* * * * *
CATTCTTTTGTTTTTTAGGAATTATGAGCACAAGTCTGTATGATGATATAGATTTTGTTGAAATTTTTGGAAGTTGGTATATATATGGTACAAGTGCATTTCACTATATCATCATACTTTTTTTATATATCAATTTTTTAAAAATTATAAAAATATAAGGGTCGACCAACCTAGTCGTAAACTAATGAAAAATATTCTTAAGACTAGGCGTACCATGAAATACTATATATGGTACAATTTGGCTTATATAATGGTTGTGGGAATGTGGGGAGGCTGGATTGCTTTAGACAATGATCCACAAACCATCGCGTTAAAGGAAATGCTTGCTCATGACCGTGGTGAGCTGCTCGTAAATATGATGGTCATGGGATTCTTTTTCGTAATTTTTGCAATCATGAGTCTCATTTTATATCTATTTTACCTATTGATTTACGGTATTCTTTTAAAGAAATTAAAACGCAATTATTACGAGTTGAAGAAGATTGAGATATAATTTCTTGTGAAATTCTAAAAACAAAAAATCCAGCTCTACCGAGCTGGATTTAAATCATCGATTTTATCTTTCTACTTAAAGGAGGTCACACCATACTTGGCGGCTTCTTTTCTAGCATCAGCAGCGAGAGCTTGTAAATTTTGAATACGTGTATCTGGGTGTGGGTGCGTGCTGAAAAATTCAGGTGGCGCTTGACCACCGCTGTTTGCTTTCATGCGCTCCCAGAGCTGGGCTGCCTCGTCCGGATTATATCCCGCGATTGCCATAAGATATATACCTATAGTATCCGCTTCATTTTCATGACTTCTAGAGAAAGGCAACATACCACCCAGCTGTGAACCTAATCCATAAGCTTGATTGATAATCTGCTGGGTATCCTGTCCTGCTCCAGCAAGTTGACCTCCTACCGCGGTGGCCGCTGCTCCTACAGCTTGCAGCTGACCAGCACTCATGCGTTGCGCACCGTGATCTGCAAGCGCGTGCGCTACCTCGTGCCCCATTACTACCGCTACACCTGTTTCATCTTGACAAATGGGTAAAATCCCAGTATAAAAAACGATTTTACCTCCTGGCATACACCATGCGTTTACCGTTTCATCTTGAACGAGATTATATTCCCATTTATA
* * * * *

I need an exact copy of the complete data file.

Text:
CATTCTTTTGTTTTTTAGGAATTATGAGCACAAGTCTGTATGATGATATAGATTTTGTTGAAATTTTTGGAAGTTGGTATATATATGGTACAAGTGCATTTCACTATATCATCATACTTTTTTTATATATCAATTTTTTAAAAATTATAAAAATATAAGGGTCGACCAACCTAGTCGTAAACTAATGAAAAATATTCTTAAGACTAGGCGTACCATGAAATACTATATATGGTACAATTTGGCTTATATAATGGTTGTGGGAATGTGGGGAGGCTGGATTGCTTTAGACAATGATCCACAAACCATCGCGTTAAAGGAAATGCTTGCTCATGACCGTGGTGAGCTGCTCGTAAATATGATGGTCATGGGATTCTTTTTCGTAATTTTTGCAATCATGAGTCTCATTTTATATCTATTTTACCTATTGATTTACGGTATTCTTTTAAAGAAATTAAAACGCAATTATTACGAGTTGAAGAAGATTGAGATATAATTTCTTGTGAAATTCTAAAAACAAAAAATCCAGCTCTACCGAGCTGGATTTAAATCATCGATTTTATCTTTCTACTTAAAGGAGGTCACACCATACTTGGCGGCTTCTTTTCTAGCATCAGCAGCGAGAGCTTGTAAATTTTGAATACGTGTATCTGGGTGTGGGTGCGTGCTGAAAAATTCAGGTGGCGCTTGACCACCGCTGTTTGCTTTCATGCGCTCCCAGAGCTGGGCTGCCTCGTCCGGATTATATCCCGCGATTGCCATAAGATATATACCTATAGTATCCGCTTCATTTTCATGACTTCTAGAGAAAGGCAACATACCACCCAGCTGTGAACCTAATCCATAAGCTTGATTGATAATCTGCTGGGTATCCTGTCCTGCTCCAGCAAGTTGACCTCCTACCGCGGTGGCCGCTGCTCCTACAGCTTGCAGCTGACCAGCACTCATGCGTTGCGCACCGTGATCTGCAAGCGCGTGCGCTACCTCGTGCCCCATTACTACCGCTACACCTGTTTCATCTTGACAAATGGGTAAAATCCCAGTATAAAAAACGATTTTACCTCCTGGCATACACCATGCGTTTACCGTTTCATCTTGAACGAGATTATATTCCCATTTATA